Is Apple's Golden Goose About to Be Cooked?
NEW YORK (TheStreet) -- Even though Apple(AAPL) reported record second-quarter revenue and earnings, shares have given back all of their gains and then some. We now may have a reason why: It looks like the carriers are starting to fight back.
Apple depends so much on its iPhone for growth, which accounted for $22.7 billion in revenue, nearly 58% of quarterly revenue. It's Apple's largest product segment by far, and any dent in revenue could dent Apple's stock.
|Are the telecos about to put a worm into Apple's profit margins?|
There are signs across the industry that carriers are becoming more disciplined with subsidies, Credit Suisse analyst Jonathan Chaplin thinks.
"If this discipline holds, we believe there is upside to margins and earnings growth for all carriers," Chaplin wrote in a research note. He upgraded AT&T and Verizon to outperform and raised his price targets to $36.50 and $45, respectively.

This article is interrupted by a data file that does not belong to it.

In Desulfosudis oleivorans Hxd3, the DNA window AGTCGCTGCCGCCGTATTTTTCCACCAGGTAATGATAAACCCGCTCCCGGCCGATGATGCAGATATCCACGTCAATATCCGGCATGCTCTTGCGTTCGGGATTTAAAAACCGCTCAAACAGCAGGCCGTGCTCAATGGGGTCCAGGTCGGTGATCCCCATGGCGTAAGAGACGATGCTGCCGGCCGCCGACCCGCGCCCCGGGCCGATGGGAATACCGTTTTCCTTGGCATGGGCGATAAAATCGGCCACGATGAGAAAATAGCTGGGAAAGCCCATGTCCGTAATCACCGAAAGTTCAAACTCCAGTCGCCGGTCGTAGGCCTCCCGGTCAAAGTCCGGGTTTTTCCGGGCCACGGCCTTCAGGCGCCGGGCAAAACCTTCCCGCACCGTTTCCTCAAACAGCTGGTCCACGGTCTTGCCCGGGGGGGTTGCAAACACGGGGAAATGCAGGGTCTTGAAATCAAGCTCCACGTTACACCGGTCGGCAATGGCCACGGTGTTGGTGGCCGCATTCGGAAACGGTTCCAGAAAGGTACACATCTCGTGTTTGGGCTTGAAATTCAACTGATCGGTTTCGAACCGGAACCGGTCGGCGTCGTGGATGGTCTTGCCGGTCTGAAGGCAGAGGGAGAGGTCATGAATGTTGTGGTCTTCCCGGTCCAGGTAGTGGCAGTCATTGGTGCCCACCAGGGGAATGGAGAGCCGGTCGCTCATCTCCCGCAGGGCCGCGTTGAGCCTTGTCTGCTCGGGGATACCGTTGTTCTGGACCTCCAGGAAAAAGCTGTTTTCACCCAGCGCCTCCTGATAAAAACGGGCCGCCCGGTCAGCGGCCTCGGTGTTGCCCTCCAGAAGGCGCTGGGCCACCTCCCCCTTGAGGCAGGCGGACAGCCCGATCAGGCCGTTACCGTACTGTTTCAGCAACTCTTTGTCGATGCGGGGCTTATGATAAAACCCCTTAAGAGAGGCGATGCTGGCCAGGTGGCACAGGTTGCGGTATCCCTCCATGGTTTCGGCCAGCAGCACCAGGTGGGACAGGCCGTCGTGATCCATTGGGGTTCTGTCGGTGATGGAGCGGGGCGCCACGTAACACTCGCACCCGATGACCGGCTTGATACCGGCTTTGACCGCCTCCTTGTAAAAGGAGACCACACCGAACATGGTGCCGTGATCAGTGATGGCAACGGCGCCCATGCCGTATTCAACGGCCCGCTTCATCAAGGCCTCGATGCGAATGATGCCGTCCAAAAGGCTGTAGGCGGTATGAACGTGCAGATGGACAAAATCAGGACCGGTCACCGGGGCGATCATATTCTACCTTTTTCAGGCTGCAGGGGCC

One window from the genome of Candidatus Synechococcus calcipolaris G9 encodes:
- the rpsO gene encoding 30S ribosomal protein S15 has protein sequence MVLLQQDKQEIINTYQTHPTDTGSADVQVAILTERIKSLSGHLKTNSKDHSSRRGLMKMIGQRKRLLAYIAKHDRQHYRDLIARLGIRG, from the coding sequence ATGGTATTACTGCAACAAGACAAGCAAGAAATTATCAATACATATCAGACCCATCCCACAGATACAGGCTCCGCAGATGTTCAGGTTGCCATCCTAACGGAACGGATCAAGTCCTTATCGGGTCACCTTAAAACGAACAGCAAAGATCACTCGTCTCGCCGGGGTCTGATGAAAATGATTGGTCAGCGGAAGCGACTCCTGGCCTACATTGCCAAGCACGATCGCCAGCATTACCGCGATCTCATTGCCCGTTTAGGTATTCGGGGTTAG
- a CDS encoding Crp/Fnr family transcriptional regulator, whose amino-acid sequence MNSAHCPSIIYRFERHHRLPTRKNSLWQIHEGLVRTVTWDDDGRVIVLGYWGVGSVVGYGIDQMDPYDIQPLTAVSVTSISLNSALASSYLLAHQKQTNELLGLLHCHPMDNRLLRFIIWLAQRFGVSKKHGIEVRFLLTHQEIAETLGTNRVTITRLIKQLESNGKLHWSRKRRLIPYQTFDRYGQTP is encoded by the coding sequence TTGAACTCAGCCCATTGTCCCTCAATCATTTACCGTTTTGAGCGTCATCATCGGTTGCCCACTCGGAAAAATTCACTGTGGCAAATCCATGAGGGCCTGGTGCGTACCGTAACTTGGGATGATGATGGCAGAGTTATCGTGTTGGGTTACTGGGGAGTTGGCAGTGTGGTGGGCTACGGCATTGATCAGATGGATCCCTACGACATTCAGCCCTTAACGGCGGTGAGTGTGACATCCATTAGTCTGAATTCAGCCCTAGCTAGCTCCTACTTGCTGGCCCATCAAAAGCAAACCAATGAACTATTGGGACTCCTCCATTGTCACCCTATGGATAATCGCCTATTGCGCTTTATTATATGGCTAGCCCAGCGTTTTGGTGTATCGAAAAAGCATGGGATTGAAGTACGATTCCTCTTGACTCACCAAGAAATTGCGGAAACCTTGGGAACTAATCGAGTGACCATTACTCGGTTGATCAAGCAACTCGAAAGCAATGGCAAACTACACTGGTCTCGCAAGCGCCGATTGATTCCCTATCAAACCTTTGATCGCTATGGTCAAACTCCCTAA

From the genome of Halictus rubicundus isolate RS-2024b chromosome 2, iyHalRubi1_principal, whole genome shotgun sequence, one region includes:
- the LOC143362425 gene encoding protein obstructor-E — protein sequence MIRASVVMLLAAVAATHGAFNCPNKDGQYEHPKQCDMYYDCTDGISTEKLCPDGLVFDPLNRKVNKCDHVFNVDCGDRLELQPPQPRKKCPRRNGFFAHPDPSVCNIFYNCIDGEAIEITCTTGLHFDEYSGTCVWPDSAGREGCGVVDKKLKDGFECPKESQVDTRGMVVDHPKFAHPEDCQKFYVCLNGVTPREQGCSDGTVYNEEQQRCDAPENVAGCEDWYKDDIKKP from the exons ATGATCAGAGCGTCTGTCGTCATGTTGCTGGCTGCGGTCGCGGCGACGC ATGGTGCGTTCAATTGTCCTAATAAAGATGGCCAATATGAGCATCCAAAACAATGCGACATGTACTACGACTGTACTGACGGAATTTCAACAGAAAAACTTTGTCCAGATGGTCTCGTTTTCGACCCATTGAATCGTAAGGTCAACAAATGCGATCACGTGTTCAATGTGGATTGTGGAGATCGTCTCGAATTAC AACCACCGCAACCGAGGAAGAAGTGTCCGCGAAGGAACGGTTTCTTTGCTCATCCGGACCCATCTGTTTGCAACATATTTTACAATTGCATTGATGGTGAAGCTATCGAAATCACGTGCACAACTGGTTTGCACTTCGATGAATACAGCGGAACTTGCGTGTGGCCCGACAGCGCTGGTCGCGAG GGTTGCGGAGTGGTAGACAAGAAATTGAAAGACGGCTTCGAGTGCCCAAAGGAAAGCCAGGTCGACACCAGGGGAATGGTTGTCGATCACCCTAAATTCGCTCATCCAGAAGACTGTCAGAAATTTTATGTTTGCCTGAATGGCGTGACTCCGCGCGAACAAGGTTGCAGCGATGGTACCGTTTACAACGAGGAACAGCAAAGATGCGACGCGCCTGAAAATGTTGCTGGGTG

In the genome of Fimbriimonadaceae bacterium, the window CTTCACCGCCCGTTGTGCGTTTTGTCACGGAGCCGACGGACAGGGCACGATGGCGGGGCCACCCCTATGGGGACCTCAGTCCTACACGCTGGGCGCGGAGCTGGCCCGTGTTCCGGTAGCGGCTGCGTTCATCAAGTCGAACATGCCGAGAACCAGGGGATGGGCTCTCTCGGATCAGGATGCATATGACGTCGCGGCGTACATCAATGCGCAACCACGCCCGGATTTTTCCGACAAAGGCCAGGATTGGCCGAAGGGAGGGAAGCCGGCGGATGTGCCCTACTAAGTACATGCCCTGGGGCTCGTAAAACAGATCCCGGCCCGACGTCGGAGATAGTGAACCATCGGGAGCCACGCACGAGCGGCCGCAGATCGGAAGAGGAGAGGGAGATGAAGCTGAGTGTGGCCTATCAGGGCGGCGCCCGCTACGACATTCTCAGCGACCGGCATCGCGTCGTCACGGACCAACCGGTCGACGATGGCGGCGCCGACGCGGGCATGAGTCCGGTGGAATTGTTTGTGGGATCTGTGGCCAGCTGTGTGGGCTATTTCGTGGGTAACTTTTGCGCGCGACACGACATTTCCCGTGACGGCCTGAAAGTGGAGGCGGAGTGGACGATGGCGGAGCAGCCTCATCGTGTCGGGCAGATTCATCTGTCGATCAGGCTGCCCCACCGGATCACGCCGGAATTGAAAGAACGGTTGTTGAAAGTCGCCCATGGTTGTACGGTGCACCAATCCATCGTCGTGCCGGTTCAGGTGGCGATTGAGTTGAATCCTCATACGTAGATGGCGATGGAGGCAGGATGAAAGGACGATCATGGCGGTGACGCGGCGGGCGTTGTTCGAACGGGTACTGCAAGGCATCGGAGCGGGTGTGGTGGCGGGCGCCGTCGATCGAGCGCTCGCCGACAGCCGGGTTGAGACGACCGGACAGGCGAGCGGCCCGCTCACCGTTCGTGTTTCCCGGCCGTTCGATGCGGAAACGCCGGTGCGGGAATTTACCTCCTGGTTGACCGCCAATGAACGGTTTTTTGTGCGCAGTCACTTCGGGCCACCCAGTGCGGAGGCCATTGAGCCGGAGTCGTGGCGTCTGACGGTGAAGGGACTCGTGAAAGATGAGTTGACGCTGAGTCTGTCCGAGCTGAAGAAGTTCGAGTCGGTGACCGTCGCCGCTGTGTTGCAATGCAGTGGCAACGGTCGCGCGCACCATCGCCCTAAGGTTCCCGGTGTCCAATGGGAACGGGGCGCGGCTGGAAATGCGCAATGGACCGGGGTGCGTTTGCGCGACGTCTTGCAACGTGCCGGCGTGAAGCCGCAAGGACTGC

Most contracts for cell phone customers are about two years, and Chaplin noted that the upgrade eligibility has been pushed out over the past year, from around 13 months to around 20 months, while implementing upgrade fees to offset the subsidy paid to the handset makers. Apple's subsidy is exceptionally high, given the iPhone retails for $649 without the subsidy. The average subsidy on phones is around $265, but Chaplin thinks it could go as low as $250 per phone, as fees are added and eligibility gets pushed out.
While this is a potential negative for all handset makers, Credit Suisse analyst Kulbinder Garcha cut his estimates for Apple as evidence mounts of a shift in subsidies.
Garcha noted that North America counts for 38% of total units over the past six months for Apple, and cut his earnings estimates for 2012 and 2013 as a result.